Coincidentally: Of Cabbages and Kings

Alice was rightly perplexed in Through the looking Glass when the Walrus said it was time to talk of many things:

Of shoes—and ships—and sealing wax
 Of cabbages—and kings—
And why the sea is boiling hot—
And whether pigs have wings.

On this side of the Looking Glass, not the Walrus but the vice president of the United States has written a book in which he seems to fear that the sea is indeed about to boil. And animal rights activists have decided that pigs actually do have wings, though only the pure in heart can see them. But few people today talk about cabbages and kings.

The silence about cabbages is due to hypocrisy.

Vegetarians reject the seamless garment of culinary issues: They feel sorry for roast pigs while subjecting cabbages to a thousand humiliations, from shredding to pickling, and many of them condemn the manufacture of frankfurters while relishing sauerkraut. The hesitancy about kings is due to envy. Kings will always he victims of the Green-Eyed Monster so long as there can be on average no more than one king per country.

Perhaps the Walrus was on to something. Raise the curtain on the stage of history and you will see uncanny coincidences involving cabbages and kings.

Consider three different men whom all of us associate with heroic rescues: Pliny the Elder, Diocletian, and Gallieni. Pliny (23-79 A.D.) led a rescue mission when Mount Vesuvius erupted, and died in the effort off the coast of Herculaneum. Troops of the emperor Gaius Aurelius Valerius Diocletian (245-312) rescued Constantius (c. 250-306) when he was besieged by more than six thousand Alemanni at Langres. During the first Battle of the Marne in the First World War, the military governor of Paris, Joseph Simon Gallieni (1849-1916), mobilized a convoy of city taxicabs to transport eighty thousand reserves to the beleaguered troops of Manoury’s Sixth Army, repulsing General von Gluck and saving Paris. All three of these men played parts in the lore of the cabbage.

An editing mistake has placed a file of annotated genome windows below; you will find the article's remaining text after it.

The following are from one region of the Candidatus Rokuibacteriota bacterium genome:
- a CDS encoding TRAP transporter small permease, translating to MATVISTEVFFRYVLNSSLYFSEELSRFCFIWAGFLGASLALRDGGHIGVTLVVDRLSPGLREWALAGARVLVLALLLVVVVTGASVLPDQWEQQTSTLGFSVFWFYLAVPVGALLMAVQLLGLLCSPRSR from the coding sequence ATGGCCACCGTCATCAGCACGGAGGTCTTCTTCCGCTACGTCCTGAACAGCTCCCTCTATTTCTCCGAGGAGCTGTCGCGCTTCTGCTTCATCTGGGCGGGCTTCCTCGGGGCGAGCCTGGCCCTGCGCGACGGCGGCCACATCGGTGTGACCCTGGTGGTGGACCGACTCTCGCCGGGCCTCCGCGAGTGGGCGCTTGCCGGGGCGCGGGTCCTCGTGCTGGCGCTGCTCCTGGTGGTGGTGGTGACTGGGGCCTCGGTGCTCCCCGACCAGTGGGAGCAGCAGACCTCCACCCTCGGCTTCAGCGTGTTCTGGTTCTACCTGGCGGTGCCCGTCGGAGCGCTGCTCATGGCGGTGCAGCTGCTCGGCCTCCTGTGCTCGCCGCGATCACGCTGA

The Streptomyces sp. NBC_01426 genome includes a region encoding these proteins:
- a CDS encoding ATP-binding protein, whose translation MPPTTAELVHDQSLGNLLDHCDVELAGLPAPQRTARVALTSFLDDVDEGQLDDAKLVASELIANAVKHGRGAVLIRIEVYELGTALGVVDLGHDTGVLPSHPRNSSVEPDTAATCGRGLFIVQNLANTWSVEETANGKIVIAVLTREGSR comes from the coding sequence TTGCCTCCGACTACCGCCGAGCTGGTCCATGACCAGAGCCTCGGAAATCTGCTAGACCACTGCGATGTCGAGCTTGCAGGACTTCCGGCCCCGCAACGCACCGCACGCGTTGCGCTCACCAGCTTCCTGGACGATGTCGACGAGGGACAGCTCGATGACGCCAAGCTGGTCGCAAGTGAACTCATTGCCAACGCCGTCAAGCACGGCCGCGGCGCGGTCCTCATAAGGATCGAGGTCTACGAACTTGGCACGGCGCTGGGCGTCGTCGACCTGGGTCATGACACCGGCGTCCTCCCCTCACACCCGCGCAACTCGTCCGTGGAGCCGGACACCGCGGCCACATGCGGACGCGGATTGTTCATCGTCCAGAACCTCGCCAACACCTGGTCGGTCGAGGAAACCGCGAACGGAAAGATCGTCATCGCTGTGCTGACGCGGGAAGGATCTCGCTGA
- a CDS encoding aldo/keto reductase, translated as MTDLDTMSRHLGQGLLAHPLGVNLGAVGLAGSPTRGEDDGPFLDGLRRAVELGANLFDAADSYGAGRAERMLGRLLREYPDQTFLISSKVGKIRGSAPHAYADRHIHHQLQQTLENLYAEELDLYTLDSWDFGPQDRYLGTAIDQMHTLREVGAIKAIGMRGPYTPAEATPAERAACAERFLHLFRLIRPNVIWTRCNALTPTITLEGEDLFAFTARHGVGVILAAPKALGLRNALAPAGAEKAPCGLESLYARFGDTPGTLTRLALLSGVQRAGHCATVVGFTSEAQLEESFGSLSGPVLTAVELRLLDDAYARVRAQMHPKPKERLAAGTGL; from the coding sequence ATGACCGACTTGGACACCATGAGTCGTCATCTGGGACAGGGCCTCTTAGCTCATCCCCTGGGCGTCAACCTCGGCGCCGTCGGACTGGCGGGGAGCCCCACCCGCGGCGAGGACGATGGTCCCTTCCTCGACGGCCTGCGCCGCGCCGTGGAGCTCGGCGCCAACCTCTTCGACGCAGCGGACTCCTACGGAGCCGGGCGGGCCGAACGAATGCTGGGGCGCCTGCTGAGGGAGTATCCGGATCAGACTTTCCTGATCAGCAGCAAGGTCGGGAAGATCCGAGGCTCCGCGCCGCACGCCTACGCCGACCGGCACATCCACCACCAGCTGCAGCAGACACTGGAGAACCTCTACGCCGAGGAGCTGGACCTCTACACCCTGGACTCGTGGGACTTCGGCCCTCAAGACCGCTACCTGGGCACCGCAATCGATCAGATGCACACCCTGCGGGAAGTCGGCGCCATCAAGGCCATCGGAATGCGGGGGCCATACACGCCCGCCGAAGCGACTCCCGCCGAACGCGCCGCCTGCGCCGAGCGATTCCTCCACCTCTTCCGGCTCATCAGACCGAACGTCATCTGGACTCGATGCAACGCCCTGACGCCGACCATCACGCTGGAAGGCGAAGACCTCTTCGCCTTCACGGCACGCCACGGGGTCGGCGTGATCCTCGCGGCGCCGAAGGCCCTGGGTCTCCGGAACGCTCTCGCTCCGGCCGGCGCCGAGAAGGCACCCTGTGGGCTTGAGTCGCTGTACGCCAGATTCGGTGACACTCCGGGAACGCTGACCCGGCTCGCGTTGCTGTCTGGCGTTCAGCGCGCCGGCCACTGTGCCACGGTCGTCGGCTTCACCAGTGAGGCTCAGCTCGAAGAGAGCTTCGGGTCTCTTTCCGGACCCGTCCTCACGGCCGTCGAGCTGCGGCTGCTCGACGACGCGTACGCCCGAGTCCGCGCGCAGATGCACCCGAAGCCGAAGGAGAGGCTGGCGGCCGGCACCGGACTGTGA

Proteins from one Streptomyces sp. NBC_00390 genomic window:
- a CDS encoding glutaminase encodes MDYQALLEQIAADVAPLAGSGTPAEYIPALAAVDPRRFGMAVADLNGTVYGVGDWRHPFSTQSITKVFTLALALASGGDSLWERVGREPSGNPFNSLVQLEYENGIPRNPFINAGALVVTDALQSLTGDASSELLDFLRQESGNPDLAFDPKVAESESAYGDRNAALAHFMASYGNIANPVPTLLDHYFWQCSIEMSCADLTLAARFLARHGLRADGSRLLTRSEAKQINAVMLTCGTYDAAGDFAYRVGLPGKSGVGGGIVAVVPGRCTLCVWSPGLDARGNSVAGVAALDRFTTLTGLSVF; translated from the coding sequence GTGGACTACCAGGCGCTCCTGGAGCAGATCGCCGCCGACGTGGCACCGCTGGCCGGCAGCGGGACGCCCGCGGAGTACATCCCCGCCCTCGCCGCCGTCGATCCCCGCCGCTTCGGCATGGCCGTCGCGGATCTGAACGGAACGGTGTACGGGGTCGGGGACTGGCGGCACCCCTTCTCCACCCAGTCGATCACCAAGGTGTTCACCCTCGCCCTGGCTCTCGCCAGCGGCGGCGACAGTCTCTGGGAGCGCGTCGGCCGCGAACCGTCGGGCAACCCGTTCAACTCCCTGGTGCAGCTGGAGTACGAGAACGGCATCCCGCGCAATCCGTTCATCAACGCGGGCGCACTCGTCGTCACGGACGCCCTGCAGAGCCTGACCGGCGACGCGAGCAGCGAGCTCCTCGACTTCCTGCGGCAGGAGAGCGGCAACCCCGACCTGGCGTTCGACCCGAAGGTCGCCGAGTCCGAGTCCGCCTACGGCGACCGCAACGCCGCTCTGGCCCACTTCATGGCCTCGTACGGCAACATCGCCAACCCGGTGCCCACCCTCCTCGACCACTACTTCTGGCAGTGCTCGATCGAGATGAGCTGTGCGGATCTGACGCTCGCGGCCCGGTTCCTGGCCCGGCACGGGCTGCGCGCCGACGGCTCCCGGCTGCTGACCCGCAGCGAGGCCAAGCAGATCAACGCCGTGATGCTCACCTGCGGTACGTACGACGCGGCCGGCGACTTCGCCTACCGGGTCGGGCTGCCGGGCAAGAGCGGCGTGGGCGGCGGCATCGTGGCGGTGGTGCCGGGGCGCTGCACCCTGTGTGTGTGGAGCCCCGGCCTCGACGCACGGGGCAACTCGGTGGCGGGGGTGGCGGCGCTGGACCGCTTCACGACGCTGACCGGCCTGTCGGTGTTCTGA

First, Pliny among many other things was a naturalist who identified six varieties of the cabbage in his Historia Naturalis. Second, Diocletian abdicated in 305 and spent his last years in Split in his native Dalmatia enjoying his favorite pastime, which was raising cabbages. Third, the troops of Gallieni rode in their taxicabs to the Marne singing songs about the “Boches,” a derogatory term for

Germans from “coboche” meaning “cabbage head,” derived from the Latin caput or “head,” which both Pliny and Diocletian used as a slang for cabbage.

I fear that in relating these things, I am only repeating the obvious. However, not everyone knows that Old King Cole of the nursery rhyme was the ancient British king, Coel of Caercovin, whose name is homophonic with “cole.” This plant, from the Latin caulis, is of the same species (Brassica) as the cabbage, and may have been the vegetable in the bowl for which the jolly old soul called. Cole, or “colewort,” is the source of cole slaw or, more precisely, colewort slaw or, more fancifully, coelwort slaw.

Coincidence explains why the typical layman today persists in the belief that Coel of Carcovin’s daughter was St. Helena. She, of course, was the wife of Constantinus and mother of Constantine. Now, Coel’s real daughter was Helena Luicdouic, who married Magnus Clemens Maximus (c. 383388), the emperor whom the emotional Welsh revere as the mythic hero Maxen Wledig. By him, Helena Luicdouic bore a son, Custennin, a variant of Constantine. Hence the widespread confusion.

The real St. Helena was the daughter of an innkeeper of Drepanum in Bithynia, which is why snobbish Diocletian, the cabbage king, ordered Constantius to divorce her. She was lovelier to behold than Constantius who, because of a pallid complexion, was nicknamed “Chlorus,” which is sometimes interpreted as “cabbage-faced.”

St. Helena brought to Cologne what she thought were the relics of the Three Kings. Later, the Farina brothers of Cologne invented a scent, which they called “Acqua Admirabilis.” After the Seven Years’ War, it was exported to Britain as “Cologne water,” and can be found today in the shops of Colchester, once known as Caercovin, or Camulodunum to the Romans, the royal city of King Coel. And in 1996 the chancellor of Germany, Helmut Kohl, coauthored with his wife, Hannelore, a cookbook containing ten recipes for their namesake cabbage. So it-‘is, indeed, a very small world after all.

And as Alice would have said in Wonderland, it becomes “Curiouser and curiouser!”


*Originally published in Crisis Magazine

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